Investigation: Limulus polyphemus

John Kauffman and David Han
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Atlantic horseshoe crabs, Limulus polyphemus. © 2006 Christian et Cie


Horseshoe crabs are taxonomically distributed in four families around the world. They are divided into the Western horseshoe crabs, Limulus polyphemus, and the Eastern horseshoe crabs, Tachypleus tridentatus, Tachypleus gigas, and Carcinoscorpius rotundicauda. Limulus polyphemus lives along the Gulf of Mexico and the Atlantic Ocean, and the Eastern horseshoe crabs are widely distributed along the coast of Japan, the Philippines, China, Java, Sumatra and India. Horseshoe crab populations are distributed only in North America, Central America, and South East Asia.

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Distribution of horseshoe crabs throughout the Earth. Map after Horseshoe Crab History Past and Present

Physical Characteristics

Limulus polyphemus is a chelicerate arthropod. It is more closely related to spiders, ticks and scorpions than to crabs. Unlike any other arthropods, it is jawless. It has five pairs of legs and two eyes on its shell. It can grow up to 60 cm long, and the female horseshoe crab is typically 25% to 30% bigger than the male horseshoe crab. It feeds on clams, worms and other invertebrates. The first four of the five pairs of legs are used for walking, while the last pair, located near the gills, has leaf-like flaps that are used for pushing. Males can be distinguished by the first pair of legs which are heavier than those of the female. Horseshoe crabs do not necessarily need to have their own homes because they can live in their shells anywhere they want.

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Above view of Limulus polyphemus. Drawing by John Kauffman.

Reproductive Characteristics of the Life Cycle

The horseshoe crab reaches sexual maturity at 8-9 years for males and 10-11 years for females. The mating season is determined by light sensors on the body of the horseshoe crab which detect a change in hours of light per day. The peak of the mating season is synchronized with the moon cycles of late May and early June. The horseshoe crabs move from deeper waters to the edge of the beaches at this time to find mates. The males arrive several weeks earlier and scan the beaches for females. When the females arrive, they release a chemical which attracts the males and stimulates a sexual response. When the male finds its mate it uses its front set of claw like legs to attach itself to the female, who then drags them both onto shore. The female digs a nest in the sand. This is to prevent waves or predators from disrupting the hatching process. She will place around 5 to 7 clusters of several thousand eggs. With one mate she may lay around 20,000 eggs. This process is repeated multiple times in a spawning season. She may lay as many as 90,000 eggs in a year. An average egg takes 14 days from conception to birth.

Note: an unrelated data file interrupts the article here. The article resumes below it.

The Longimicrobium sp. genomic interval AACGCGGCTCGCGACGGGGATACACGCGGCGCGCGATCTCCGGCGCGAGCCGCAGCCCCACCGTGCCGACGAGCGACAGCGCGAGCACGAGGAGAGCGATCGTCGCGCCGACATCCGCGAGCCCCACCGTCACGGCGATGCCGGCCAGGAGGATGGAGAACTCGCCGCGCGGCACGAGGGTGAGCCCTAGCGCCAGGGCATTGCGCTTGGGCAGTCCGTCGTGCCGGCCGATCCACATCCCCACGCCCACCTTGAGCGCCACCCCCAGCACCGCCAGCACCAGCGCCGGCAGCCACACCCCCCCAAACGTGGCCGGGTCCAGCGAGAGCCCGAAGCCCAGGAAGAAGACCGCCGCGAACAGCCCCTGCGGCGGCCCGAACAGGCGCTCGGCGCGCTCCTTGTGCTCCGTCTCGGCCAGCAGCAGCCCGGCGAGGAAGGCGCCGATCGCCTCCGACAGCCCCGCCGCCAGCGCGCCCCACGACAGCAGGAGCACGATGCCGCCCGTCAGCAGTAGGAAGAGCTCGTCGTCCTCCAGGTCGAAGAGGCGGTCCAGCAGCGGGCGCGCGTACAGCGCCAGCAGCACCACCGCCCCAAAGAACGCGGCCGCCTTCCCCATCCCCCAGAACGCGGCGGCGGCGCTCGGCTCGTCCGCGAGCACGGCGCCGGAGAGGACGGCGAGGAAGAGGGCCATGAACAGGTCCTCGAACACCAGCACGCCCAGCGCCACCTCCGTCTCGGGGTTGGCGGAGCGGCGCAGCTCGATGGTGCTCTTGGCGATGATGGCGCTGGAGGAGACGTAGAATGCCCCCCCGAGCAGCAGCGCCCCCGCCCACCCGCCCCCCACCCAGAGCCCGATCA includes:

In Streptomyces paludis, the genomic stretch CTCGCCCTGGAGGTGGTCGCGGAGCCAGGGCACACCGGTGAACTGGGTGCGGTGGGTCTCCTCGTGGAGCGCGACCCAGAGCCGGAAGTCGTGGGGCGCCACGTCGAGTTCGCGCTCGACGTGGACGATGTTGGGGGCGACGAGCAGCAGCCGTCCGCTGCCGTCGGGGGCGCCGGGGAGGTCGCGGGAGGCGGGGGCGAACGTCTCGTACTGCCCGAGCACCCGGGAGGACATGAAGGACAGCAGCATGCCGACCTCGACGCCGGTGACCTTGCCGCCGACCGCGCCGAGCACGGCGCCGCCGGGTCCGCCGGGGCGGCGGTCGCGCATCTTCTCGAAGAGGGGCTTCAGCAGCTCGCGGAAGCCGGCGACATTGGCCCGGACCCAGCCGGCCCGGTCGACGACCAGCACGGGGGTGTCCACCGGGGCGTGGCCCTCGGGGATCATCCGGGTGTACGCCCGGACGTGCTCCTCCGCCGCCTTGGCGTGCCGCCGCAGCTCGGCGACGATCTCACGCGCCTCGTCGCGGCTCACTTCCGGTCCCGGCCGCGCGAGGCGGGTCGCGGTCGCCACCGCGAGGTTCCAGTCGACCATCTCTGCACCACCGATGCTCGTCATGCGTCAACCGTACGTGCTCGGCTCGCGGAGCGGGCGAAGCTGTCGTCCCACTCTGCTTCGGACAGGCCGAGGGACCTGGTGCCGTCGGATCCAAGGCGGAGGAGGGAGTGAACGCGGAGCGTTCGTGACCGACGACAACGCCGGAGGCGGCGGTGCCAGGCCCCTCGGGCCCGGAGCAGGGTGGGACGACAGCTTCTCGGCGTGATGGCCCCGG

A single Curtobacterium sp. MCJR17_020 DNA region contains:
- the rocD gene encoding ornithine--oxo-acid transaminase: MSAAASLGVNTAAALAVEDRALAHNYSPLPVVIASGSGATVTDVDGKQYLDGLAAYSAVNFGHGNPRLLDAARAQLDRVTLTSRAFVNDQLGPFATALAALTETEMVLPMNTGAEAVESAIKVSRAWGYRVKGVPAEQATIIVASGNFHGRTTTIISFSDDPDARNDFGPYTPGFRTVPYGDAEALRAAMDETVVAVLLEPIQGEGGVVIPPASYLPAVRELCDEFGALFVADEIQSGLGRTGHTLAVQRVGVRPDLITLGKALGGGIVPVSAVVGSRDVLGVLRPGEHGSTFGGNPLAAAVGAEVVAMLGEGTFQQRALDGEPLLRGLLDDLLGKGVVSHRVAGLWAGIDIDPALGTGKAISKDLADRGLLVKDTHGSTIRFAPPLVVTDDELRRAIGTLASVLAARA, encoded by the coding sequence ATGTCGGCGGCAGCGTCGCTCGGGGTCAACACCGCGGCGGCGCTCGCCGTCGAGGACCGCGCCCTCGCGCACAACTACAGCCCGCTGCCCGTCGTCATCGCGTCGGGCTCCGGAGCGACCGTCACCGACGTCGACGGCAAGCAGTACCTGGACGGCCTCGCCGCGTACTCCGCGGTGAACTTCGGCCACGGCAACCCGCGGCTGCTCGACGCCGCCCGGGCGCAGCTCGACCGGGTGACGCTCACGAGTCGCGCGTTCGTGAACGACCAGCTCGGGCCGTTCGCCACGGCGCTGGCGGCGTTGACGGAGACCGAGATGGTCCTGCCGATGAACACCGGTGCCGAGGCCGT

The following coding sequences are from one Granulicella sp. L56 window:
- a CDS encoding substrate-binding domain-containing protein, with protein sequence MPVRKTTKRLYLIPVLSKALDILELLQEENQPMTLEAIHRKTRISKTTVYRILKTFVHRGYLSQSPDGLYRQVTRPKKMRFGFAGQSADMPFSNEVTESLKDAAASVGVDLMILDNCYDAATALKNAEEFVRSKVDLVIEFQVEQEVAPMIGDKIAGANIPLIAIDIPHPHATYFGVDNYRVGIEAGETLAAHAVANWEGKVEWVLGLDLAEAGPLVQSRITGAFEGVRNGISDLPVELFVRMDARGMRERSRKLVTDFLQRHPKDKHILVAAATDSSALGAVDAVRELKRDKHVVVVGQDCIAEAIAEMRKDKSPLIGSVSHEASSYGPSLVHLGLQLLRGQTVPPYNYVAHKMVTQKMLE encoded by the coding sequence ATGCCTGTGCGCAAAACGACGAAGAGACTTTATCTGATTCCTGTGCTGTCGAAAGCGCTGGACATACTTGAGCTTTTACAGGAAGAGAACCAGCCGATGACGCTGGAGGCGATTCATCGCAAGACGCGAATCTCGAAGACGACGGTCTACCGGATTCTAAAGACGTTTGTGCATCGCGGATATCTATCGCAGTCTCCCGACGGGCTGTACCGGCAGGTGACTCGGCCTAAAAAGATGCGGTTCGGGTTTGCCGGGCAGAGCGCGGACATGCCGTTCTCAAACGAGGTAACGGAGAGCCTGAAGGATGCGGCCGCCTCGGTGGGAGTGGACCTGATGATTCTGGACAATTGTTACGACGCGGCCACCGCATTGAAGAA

Importance to the Ecosystem

Species that feed off the eggs of horseshoe crabs include the Semipalmated Sandpiper, the Red Knot, the Semipalmated Plover, the Least Sandpiper, the Pectoral Sandpiper, the Black-bellied Plover, the Ruddy Turnstone, the Sanderling and the Dowitcher. Sea Turtles and Finfish also feed on the nutritious eggs of the horseshoe crab. Aging horseshoe crabs generally host other organisms on their exterior or interior. These species include sea strawberries, blue mussels, sponges, oysters, scale worms, barnacles and tube worms amongst many others. Offering a rich environment for these species, the horseshoe crab is in turn maintaining a balance of the predators to these animals.

Status: Endangered or Healthy Population

This species has suffered a steady loss of habitat over the last 20 years and has declined in population. They are not considered endangered however. Estimates place the population on the north east coast of North America anywhere between 2.3 and 4.5 million.

Information on the Internet

Learning Information

About This Page

Author: John Kauffman and David Han
Classroom Project: Organism Research and Creative Story Telling
Ashbury College School
Ottawa, Ontario K1M 0T3 Canada

License: Creative Commons Attribution-NonCommercial License - Version 3.0

Correspondence regarding this page should be directed to , Ashbury College School

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